The Republic of Iraq is a country at the heart of the Middle East. It is a predominately Arab and Muslim nation with a history that goes back thousands of years. For much of its history after the end of its monarchy and the start of its republic, Iraq was dominated by the Ba'athist Party. In 1979, Saddam Hussein seized power and ruled as a brutal dictator until being ousted by an American-led invasion in 2003.
Since the Gulf War of 1991, the United States and its allies had enforced a no-fly-zone over Iraq to protect Shia Muslims and the Kurdish people against chemical weapons used by the Hussein regime. After the September 11, 2001 terrorist attack the United States suspected Iraq of developing nuclear weapons, possibly in conjunction with North Korea and Syria. The United States Armed Forces and their British counterparts invaded Iraq in 2003, installed a friendly, democratic government, and occupied the country for nine years. In that time, much of Iraq was heavily damaged in harsh fighting. A fundamentalist insurgency backed by Al-Qaeda established themselves, working to repel foreign influence. The United States and the United Kingdom withdrew their forces in 2012 despite efforts to re-stabilize Iraq, after over 5,000 American troops and 100,000 Iraqi civilians were killed.
Division and Oil WarsEdit
The destruction of Saddam Hussein's regime heavily destabilized Iraq. Sunni and Shia Muslims began fighting each other in a sectarian conflict after American and Coalition troops had withdrawn from the country. The Kurdish Iraqis campaigned for an independent state and by the time of the withdrawal, this conflict had grown substantially. The Iraqi government collapsed in 2015, creating three scattered nations. Iran moved troops into the northern regions of Iraq to exert their influence over their fellow Shia population and Iraq's vast oil supply. This action prompted Saudi Arabia to move their troops into southern Iraq to protect their fellow Sunni population and stem Iranian influence in the region. The two powers eventually went to war over Iraq in 2015. This conflict crippled much of Iraq's oil production capabilities and heavily damaged major cities. The war ended in 2016, presumably with an Iranian victory.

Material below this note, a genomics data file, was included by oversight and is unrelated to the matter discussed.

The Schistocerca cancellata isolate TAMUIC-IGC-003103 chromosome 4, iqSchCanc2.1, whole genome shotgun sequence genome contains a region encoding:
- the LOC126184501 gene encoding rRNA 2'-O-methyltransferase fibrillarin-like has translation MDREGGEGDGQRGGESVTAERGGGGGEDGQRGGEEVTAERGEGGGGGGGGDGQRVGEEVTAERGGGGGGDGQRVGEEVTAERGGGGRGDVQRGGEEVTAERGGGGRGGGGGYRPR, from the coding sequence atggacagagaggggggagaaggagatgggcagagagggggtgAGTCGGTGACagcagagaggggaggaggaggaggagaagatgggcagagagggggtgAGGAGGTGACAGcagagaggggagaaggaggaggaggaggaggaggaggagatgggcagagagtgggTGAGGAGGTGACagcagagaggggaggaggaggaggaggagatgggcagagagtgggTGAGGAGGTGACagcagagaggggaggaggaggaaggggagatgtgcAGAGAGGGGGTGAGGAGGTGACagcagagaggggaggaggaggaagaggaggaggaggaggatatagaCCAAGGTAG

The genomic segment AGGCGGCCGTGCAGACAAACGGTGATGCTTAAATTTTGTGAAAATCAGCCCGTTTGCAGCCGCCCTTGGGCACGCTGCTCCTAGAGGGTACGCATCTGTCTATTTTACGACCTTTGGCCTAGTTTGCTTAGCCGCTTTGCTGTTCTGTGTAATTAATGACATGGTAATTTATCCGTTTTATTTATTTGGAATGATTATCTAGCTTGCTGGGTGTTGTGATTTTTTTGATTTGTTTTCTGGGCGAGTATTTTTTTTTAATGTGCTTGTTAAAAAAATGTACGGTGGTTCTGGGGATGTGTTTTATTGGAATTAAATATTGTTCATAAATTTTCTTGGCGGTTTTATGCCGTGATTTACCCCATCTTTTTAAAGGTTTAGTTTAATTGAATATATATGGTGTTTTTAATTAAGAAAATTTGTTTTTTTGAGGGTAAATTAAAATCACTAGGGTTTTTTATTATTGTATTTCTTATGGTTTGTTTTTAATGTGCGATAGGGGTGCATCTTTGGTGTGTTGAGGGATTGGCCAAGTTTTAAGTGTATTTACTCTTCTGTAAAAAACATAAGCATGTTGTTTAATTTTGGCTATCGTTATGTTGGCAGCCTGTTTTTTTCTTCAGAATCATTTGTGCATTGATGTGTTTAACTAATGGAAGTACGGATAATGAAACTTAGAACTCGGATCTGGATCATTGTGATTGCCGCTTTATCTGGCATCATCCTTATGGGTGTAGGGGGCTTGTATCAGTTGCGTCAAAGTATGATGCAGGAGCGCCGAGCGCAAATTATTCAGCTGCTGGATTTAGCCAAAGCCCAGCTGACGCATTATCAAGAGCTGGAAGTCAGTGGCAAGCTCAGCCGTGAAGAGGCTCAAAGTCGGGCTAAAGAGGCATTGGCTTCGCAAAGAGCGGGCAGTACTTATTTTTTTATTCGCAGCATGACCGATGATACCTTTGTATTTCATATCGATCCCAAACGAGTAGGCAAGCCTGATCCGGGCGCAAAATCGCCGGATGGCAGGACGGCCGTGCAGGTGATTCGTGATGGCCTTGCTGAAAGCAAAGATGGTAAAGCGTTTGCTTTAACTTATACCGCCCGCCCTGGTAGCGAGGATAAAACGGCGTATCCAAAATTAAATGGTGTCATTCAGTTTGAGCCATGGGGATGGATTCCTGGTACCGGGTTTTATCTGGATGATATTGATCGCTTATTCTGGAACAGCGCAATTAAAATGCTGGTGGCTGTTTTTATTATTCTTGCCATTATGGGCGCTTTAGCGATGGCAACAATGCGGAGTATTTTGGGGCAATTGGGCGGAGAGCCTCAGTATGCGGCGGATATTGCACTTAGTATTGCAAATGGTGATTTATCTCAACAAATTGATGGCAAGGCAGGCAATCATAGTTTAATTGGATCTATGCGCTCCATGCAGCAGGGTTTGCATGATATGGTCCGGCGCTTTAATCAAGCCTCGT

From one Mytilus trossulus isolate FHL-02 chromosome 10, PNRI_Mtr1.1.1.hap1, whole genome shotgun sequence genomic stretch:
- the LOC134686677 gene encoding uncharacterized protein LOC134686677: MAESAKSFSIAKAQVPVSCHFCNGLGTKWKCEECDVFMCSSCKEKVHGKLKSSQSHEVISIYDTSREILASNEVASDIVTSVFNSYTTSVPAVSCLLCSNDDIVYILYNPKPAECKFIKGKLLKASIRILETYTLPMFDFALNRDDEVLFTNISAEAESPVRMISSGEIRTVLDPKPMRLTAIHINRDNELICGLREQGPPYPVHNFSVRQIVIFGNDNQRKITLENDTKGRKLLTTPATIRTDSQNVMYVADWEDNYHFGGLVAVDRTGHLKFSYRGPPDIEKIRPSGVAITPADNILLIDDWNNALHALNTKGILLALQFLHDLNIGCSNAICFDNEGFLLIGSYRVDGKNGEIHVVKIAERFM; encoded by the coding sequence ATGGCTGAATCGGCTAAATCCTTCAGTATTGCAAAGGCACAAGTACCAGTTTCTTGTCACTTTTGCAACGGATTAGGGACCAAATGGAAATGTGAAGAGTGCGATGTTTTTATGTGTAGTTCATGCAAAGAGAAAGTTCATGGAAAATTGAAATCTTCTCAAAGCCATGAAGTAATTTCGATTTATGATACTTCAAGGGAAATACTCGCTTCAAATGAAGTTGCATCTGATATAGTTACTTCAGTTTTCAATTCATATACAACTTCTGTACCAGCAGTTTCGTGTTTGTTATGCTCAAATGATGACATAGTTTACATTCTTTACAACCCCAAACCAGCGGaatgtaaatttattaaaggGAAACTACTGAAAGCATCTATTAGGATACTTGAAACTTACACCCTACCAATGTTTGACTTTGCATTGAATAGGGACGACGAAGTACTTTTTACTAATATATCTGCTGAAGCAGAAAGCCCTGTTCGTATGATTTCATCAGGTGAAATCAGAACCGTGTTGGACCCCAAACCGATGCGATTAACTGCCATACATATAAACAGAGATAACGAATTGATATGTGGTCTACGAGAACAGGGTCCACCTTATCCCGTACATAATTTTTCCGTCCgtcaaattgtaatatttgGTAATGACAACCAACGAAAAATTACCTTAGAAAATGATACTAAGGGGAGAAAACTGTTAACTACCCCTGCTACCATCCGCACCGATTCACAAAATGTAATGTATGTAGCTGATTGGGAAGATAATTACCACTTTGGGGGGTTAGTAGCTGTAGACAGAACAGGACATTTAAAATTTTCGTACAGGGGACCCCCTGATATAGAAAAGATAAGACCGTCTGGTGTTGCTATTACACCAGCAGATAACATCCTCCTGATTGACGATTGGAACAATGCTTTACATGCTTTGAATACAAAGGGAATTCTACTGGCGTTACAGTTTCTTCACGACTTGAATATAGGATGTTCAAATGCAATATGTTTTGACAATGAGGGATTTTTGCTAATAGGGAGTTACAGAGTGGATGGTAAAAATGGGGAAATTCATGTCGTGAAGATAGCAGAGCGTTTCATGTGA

After the war, Iraq remained a divided nation. It can be assumed that the Kurdish State was formed while Iran continued to back Northern Iraq as a Shi'ite nation. In 2020, the Iranians invited special forces operators of the Korean People's Army to lead a counter-insurgency against Sunni guerrillas in Iraq. The operation was successful and without casualties.
In 1977, Iraq along with Syria and Iran established a pact with the Soviet Union. By 2003, the United States invaded Iraq in response to the September 11th terror attacks. The U.S. carefully prevent itself from provoking Iraq's Soviet ally, who provided assistance to the Iraqi military due to ongoing oil pipelines deals. Consequently, the conflict in Iraq spread across the Middle East and causing a never ending violence in the region.
- Prescott and Washington both served in the Second Gulf War.
- Connor Morgan served in the Third Gulf War.
- Homefront once again predicted that a post-US withdrawal in Iraq would cause violent events. In reality, the United States pulled out its troops from Iraq in 2011 (a year off in the game) and would redeploy its troops in the region in June 2014. Currently in 2014, Iraq is under threat from the Islamic State of Iraq and Syria (ISIS).